Park open year-round.
Visitor Center open every day except Thanksgiving and Christmas.
9:00am - 5:00pm, Apr. - Oct.
10:00am - 4:00pm, Nov. - Mar.
Humboldt Redwoods State Park
In an effort to prevent visitation surges and help stop the spread of the coronavirus (COVID-19), State Parks has implemented the following safety measures to date:
- Closed some parks, meaning all trails and restrooms within these parks are closed.
- Closed vehicular access at remaining parks, including for off-highway vehicle riding.
- Closed all campgrounds, museums and visitor centers.
- Cancelled all events.
A list of closures is available online at parks.ca.gov/FlattenTheCurve. The list is dynamic and updated on a regular basis.
During this period of social distancing due to COVID19 outbreak, join California State Parks on a daily digital exploration of our northernmost state parks! Each day we will virtually gather to explore what lies behind the redwood curtain. Your friendly guide will offer an online experience from the northern corners of California, through nature walks, historic and natural resources exploration, Q&A, and more! Tune in to experience tall trees and rugged seas- all from the comfort of your home. Programs offered every day of the week at 3pm. If you miss a program dont worry, each session will be archived and captioned for later access. To access, follow “California State Parks North Coast Redwoods'' onFacebook.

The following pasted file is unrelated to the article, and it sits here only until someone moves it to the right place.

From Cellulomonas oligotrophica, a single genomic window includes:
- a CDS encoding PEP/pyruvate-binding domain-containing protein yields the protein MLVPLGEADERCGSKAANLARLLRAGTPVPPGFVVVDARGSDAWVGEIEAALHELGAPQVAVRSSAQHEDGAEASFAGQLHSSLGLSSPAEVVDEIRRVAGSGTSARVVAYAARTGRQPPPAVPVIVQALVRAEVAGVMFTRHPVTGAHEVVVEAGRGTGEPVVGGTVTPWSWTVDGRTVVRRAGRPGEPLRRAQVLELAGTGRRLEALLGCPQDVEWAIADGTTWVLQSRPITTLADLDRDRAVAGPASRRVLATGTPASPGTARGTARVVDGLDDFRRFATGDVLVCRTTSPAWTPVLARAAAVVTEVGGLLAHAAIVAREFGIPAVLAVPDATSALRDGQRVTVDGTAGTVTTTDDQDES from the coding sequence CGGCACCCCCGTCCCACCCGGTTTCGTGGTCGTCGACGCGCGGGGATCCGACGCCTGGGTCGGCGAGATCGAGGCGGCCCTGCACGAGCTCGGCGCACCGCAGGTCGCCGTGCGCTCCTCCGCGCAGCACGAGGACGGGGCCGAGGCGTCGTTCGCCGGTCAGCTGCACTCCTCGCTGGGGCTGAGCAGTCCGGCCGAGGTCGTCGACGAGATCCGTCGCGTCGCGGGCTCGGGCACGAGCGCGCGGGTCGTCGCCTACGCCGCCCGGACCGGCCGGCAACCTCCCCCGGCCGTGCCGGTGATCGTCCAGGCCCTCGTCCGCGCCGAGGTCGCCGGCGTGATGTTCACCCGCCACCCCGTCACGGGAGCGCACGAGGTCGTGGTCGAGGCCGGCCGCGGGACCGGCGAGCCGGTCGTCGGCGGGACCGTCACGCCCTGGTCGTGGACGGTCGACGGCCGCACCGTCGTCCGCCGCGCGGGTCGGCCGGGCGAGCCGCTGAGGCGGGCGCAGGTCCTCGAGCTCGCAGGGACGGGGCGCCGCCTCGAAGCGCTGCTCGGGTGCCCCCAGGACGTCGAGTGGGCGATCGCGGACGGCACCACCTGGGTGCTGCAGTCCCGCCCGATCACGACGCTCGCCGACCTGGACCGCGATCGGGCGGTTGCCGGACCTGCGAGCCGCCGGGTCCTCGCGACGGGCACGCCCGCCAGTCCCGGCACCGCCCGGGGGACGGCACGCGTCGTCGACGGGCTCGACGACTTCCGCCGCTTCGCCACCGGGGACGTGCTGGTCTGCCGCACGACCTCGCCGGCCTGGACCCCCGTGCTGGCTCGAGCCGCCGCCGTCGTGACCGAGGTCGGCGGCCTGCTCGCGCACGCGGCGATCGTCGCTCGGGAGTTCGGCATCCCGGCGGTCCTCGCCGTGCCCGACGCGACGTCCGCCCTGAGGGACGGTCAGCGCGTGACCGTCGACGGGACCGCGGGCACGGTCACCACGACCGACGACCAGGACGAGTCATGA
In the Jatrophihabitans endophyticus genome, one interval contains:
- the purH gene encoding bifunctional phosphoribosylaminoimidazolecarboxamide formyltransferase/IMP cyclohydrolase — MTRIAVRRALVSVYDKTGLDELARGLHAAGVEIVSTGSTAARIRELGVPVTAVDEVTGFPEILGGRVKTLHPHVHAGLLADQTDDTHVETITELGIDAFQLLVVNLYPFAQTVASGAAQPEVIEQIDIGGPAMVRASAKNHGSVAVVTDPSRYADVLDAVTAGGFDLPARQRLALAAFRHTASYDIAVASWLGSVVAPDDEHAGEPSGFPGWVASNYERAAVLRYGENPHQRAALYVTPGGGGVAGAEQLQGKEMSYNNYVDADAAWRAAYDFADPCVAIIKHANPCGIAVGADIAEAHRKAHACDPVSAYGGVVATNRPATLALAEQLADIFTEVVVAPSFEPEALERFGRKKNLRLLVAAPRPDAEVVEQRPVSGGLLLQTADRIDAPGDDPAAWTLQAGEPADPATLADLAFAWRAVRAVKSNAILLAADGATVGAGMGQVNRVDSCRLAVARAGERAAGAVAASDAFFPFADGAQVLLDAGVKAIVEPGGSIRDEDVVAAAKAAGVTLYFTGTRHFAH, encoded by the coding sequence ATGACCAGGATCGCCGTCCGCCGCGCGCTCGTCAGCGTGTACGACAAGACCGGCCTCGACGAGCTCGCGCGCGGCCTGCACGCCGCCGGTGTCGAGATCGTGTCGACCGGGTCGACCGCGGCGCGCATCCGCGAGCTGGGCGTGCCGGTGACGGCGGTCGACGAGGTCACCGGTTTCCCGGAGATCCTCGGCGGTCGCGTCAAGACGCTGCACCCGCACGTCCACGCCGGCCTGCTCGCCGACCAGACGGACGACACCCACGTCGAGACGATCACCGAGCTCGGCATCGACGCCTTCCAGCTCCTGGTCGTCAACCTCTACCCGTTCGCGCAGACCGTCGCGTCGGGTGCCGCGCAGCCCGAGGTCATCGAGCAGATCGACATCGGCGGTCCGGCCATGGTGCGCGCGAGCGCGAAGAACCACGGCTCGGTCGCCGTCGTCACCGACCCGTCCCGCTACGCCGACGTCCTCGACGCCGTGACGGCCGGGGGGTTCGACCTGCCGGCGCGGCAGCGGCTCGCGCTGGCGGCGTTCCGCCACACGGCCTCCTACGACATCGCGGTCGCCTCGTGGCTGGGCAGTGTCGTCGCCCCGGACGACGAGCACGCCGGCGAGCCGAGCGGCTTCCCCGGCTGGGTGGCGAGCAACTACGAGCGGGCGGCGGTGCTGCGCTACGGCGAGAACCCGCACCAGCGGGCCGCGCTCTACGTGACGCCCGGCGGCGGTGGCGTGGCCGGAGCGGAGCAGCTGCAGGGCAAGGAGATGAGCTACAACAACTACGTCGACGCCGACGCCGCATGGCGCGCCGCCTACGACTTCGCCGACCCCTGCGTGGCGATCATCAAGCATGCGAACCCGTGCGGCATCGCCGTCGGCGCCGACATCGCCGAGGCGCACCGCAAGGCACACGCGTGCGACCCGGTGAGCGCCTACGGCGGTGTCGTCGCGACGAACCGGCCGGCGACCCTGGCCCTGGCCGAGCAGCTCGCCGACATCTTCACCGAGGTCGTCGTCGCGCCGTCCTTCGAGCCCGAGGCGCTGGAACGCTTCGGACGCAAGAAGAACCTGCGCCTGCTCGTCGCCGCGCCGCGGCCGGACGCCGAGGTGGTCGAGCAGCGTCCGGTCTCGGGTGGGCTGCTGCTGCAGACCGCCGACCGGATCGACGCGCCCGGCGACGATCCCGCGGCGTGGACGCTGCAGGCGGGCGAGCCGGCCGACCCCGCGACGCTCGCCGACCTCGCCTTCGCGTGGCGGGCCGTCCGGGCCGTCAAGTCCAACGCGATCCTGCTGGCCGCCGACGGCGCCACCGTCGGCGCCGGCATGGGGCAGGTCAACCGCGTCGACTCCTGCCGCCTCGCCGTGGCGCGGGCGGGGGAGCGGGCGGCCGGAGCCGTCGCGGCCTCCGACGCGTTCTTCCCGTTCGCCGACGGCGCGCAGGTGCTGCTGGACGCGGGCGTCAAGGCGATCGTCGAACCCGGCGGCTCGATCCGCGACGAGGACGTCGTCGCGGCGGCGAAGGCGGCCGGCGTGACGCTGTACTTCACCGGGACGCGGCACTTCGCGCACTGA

In the early 1900s, loggers came to what is now Humboldt Redwoods State Park to cut down lofty ancient redwoods for grape stakes and shingles. The founders of Save the Redwoods League thought that was akin to “chopping up a grandfather clock for kindling.” From the acquisition of a single grove in 1921, the League has raised millions of dollars to build and expand this park. Today Humboldt Redwoods spans 53,000 acres, an area almost twice the size of San Francisco. About one third, or 17,000 acres, of the park is old-growth redwood forest—the largest expanse of ancient redwoods left on the planet.